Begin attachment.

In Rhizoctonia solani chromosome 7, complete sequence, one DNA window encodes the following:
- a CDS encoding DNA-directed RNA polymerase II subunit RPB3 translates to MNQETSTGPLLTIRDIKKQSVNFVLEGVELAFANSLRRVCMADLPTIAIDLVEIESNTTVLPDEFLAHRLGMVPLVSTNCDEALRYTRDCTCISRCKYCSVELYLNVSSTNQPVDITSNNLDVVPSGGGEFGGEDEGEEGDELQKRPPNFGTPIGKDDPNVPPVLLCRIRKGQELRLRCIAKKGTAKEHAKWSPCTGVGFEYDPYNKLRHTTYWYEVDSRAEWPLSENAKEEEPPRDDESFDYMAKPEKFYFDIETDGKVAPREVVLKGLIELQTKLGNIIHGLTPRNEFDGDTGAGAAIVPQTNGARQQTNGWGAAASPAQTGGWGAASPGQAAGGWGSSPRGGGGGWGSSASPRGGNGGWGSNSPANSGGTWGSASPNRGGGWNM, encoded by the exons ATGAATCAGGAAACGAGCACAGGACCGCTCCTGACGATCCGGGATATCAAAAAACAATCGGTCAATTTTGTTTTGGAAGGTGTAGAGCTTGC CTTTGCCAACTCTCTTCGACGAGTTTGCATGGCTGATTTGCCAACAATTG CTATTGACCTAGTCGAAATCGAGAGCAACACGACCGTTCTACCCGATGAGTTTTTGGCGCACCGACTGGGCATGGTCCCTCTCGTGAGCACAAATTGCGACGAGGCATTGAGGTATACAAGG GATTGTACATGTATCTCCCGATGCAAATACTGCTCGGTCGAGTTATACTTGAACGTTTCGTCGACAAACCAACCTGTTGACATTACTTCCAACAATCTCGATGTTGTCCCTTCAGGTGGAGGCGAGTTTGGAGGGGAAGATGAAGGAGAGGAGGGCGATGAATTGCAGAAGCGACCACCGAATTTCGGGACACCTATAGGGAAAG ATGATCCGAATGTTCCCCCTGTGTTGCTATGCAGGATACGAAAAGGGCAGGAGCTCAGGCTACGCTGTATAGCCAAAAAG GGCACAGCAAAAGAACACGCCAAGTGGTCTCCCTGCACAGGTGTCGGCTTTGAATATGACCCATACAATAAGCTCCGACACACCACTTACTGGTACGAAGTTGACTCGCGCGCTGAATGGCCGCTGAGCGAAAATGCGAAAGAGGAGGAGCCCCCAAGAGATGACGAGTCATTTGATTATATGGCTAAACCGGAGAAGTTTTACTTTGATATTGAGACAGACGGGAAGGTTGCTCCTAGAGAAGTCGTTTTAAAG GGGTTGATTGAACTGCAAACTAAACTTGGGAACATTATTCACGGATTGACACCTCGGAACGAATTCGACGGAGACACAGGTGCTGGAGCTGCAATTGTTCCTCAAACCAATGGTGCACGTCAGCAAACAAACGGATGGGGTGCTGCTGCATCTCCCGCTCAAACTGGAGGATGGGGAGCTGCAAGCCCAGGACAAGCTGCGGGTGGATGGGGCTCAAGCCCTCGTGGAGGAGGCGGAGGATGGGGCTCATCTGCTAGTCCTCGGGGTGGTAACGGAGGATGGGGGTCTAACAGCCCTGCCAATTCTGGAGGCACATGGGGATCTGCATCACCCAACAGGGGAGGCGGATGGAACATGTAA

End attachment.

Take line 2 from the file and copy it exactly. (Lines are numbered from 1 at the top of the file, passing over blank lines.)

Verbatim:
- a CDS encoding DNA-directed RNA polymerase II subunit RPB3 translates to MNQETSTGPLLTIRDIKKQSVNFVLEGVELAFANSLRRVCMADLPTIAIDLVEIESNTTVLPDEFLAHRLGMVPLVSTNCDEALRYTRDCTCISRCKYCSVELYLNVSSTNQPVDITSNNLDVVPSGGGEFGGEDEGEEGDELQKRPPNFGTPIGKDDPNVPPVLLCRIRKGQELRLRCIAKKGTAKEHAKWSPCTGVGFEYDPYNKLRHTTYWYEVDSRAEWPLSENAKEEEPPRDDESFDYMAKPEKFYFDIETDGKVAPREVVLKGLIELQTKLGNIIHGLTPRNEFDGDTGAGAAIVPQTNGARQQTNGWGAAASPAQTGGWGAASPGQAAGGWGSSPRGGGGGWGSSASPRGGNGGWGSNSPANSGGTWGSASPNRGGGWNM, encoded by the exons ATGAATCAGGAAACGAGCACAGGACCGCTCCTGACGATCCGGGATATCAAAAAACAATCGGTCAATTTTGTTTTGGAAGGTGTAGAGCTTGC CTTTGCCAACTCTCTTCGACGAGTTTGCATGGCTGATTTGCCAACAATTG CTATTGACCTAGTCGAAATCGAGAGCAACACGACCGTTCTACCCGATGAGTTTTTGGCGCACCGACTGGGCATGGTCCCTCTCGTGAGCACAAATTGCGACGAGGCATTGAGGTATACAAGG GATTGTACATGTATCTCCCGATGCAAATACTGCTCGGTCGAGTTATACTTGAACGTTTCGTCGACAAACCAACCTGTTGACATTACTTCCAACAATCTCGATGTTGTCCCTTCAGGTGGAGGCGAGTTTGGAGGGGAAGATGAAGGAGAGGAGGGCGATGAATTGCAGAAGCGACCACCGAATTTCGGGACACCTATAGGGAAAG ATGATCCGAATGTTCCCCCTGTGTTGCTATGCAGGATACGAAAAGGGCAGGAGCTCAGGCTACGCTGTATAGCCAAAAAG GGCACAGCAAAAGAACACGCCAAGTGGTCTCCCTGCACAGGTGTCGGCTTTGAATATGACCCATACAATAAGCTCCGACACACCACTTACTGGTACGAAGTTGACTCGCGCGCTGAATGGCCGCTGAGCGAAAATGCGAAAGAGGAGGAGCCCCCAAGAGATGACGAGTCATTTGATTATATGGCTAAACCGGAGAAGTTTTACTTTGATATTGAGACAGACGGGAAGGTTGCTCCTAGAGAAGTCGTTTTAAAG GGGTTGATTGAACTGCAAACTAAACTTGGGAACATTATTCACGGATTGACACCTCGGAACGAATTCGACGGAGACACAGGTGCTGGAGCTGCAATTGTTCCTCAAACCAATGGTGCACGTCAGCAAACAAACGGATGGGGTGCTGCTGCATCTCCCGCTCAAACTGGAGGATGGGGAGCTGCAAGCCCAGGACAAGCTGCGGGTGGATGGGGCTCAAGCCCTCGTGGAGGAGGCGGAGGATGGGGCTCATCTGCTAGTCCTCGGGGTGGTAACGGAGGATGGGGGTCTAACAGCCCTGCCAATTCTGGAGGCACATGGGGATCTGCATCACCCAACAGGGGAGGCGGATGGAACATGTAA